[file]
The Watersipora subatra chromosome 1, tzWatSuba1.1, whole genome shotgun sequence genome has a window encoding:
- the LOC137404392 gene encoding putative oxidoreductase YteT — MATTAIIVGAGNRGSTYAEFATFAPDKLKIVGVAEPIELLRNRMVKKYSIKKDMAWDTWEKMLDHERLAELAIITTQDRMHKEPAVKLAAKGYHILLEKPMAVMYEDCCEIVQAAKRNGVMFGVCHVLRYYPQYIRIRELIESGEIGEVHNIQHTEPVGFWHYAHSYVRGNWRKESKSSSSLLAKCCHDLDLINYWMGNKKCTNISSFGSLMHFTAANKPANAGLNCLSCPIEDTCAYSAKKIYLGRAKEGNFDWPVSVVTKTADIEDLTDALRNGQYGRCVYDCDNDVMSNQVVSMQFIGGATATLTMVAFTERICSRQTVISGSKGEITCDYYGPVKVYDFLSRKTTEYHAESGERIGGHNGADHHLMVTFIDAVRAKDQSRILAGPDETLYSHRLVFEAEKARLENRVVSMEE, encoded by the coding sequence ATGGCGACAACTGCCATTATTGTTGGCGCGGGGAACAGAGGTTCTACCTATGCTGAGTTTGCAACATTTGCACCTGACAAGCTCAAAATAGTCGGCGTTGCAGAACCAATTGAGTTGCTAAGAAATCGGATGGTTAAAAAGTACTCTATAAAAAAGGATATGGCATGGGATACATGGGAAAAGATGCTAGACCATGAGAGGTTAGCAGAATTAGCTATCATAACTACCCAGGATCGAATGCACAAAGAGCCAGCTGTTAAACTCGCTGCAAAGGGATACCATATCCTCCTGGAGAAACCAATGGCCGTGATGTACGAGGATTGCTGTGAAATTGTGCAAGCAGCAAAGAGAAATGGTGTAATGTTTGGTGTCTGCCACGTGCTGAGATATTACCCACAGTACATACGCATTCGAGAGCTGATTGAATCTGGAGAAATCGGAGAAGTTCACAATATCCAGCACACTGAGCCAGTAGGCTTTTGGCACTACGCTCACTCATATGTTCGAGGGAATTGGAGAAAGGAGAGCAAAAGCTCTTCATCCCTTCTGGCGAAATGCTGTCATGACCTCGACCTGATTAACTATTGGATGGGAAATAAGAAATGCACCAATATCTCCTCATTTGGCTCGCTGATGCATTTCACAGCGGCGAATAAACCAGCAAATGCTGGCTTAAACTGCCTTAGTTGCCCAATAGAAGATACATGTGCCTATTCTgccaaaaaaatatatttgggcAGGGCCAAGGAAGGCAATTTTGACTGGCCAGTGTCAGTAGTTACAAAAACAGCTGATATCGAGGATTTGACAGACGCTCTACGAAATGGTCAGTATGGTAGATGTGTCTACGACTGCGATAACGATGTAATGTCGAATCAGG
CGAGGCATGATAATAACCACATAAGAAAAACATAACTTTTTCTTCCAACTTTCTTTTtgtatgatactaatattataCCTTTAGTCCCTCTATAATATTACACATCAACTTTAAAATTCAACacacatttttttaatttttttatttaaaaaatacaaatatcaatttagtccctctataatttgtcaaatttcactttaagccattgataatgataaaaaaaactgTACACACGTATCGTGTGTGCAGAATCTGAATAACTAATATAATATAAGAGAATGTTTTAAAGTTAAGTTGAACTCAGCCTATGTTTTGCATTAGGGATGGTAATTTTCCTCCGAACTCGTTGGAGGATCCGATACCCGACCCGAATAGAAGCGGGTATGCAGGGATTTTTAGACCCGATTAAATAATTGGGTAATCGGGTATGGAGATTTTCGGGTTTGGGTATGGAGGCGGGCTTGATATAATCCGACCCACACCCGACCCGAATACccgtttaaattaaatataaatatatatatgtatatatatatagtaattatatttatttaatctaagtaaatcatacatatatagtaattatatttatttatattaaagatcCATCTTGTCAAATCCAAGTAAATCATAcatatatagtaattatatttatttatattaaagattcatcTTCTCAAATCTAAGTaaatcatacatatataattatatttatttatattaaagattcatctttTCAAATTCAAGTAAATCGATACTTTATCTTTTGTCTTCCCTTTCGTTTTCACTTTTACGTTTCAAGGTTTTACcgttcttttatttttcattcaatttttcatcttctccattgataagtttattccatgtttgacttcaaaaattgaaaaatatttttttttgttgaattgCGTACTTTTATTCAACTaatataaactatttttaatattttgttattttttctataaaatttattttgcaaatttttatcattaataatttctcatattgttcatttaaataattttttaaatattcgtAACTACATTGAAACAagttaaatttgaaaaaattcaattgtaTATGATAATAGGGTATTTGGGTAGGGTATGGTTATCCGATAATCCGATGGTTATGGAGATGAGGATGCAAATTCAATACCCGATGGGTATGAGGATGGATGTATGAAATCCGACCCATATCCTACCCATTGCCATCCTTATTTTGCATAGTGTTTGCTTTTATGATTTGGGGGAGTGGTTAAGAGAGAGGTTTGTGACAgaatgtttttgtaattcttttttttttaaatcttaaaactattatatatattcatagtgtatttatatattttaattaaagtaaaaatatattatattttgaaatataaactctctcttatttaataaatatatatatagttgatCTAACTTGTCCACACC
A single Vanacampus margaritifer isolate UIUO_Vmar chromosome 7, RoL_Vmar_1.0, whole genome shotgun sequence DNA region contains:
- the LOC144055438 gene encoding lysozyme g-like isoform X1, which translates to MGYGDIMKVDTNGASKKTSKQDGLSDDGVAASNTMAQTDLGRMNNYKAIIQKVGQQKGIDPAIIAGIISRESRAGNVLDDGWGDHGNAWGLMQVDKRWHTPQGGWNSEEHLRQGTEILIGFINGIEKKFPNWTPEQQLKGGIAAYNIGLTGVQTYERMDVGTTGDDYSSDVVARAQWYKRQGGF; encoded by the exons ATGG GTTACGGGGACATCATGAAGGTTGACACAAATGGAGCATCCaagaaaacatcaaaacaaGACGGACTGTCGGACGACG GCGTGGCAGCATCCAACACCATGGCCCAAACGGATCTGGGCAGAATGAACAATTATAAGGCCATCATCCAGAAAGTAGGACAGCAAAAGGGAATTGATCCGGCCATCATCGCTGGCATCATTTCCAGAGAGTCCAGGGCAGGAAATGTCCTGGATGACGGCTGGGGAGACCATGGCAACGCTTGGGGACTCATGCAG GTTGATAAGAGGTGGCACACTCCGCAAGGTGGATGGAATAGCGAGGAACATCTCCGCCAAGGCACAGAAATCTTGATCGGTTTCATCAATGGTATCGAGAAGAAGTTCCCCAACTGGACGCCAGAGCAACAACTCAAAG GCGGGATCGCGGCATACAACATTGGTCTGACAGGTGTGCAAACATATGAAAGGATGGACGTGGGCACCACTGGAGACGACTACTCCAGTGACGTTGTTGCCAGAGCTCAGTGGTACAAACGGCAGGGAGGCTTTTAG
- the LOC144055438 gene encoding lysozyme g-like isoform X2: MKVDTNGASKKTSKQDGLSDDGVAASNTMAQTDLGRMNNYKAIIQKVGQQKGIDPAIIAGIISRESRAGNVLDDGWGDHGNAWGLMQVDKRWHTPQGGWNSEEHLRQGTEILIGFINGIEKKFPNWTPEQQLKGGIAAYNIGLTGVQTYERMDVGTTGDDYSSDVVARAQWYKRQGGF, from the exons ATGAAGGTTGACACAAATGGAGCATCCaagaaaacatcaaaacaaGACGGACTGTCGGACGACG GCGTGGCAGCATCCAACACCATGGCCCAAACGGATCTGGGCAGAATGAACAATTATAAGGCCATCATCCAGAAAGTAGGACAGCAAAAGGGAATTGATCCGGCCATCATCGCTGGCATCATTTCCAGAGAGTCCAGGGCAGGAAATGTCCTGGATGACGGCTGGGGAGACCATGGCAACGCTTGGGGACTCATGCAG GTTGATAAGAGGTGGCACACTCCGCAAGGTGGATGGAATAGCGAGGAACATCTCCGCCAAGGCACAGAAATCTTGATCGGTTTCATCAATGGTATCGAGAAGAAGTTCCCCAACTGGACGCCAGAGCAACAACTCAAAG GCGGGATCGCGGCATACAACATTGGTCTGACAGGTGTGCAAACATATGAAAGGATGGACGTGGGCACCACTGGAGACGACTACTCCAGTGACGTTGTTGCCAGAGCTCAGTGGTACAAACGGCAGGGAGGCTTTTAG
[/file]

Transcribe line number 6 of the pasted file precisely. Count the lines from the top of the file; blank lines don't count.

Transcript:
- the LOC144055438 gene encoding lysozyme g-like isoform X2: MKVDTNGASKKTSKQDGLSDDGVAASNTMAQTDLGRMNNYKAIIQKVGQQKGIDPAIIAGIISRESRAGNVLDDGWGDHGNAWGLMQVDKRWHTPQGGWNSEEHLRQGTEILIGFINGIEKKFPNWTPEQQLKGGIAAYNIGLTGVQTYERMDVGTTGDDYSSDVVARAQWYKRQGGF, from the exons ATGAAGGTTGACACAAATGGAGCATCCaagaaaacatcaaaacaaGACGGACTGTCGGACGACG GCGTGGCAGCATCCAACACCATGGCCCAAACGGATCTGGGCAGAATGAACAATTATAAGGCCATCATCCAGAAAGTAGGACAGCAAAAGGGAATTGATCCGGCCATCATCGCTGGCATCATTTCCAGAGAGTCCAGGGCAGGAAATGTCCTGGATGACGGCTGGGGAGACCATGGCAACGCTTGGGGACTCATGCAG GTTGATAAGAGGTGGCACACTCCGCAAGGTGGATGGAATAGCGAGGAACATCTCCGCCAAGGCACAGAAATCTTGATCGGTTTCATCAATGGTATCGAGAAGAAGTTCCCCAACTGGACGCCAGAGCAACAACTCAAAG GCGGGATCGCGGCATACAACATTGGTCTGACAGGTGTGCAAACATATGAAAGGATGGACGTGGGCACCACTGGAGACGACTACTCCAGTGACGTTGTTGCCAGAGCTCAGTGGTACAAACGGCAGGGAGGCTTTTAG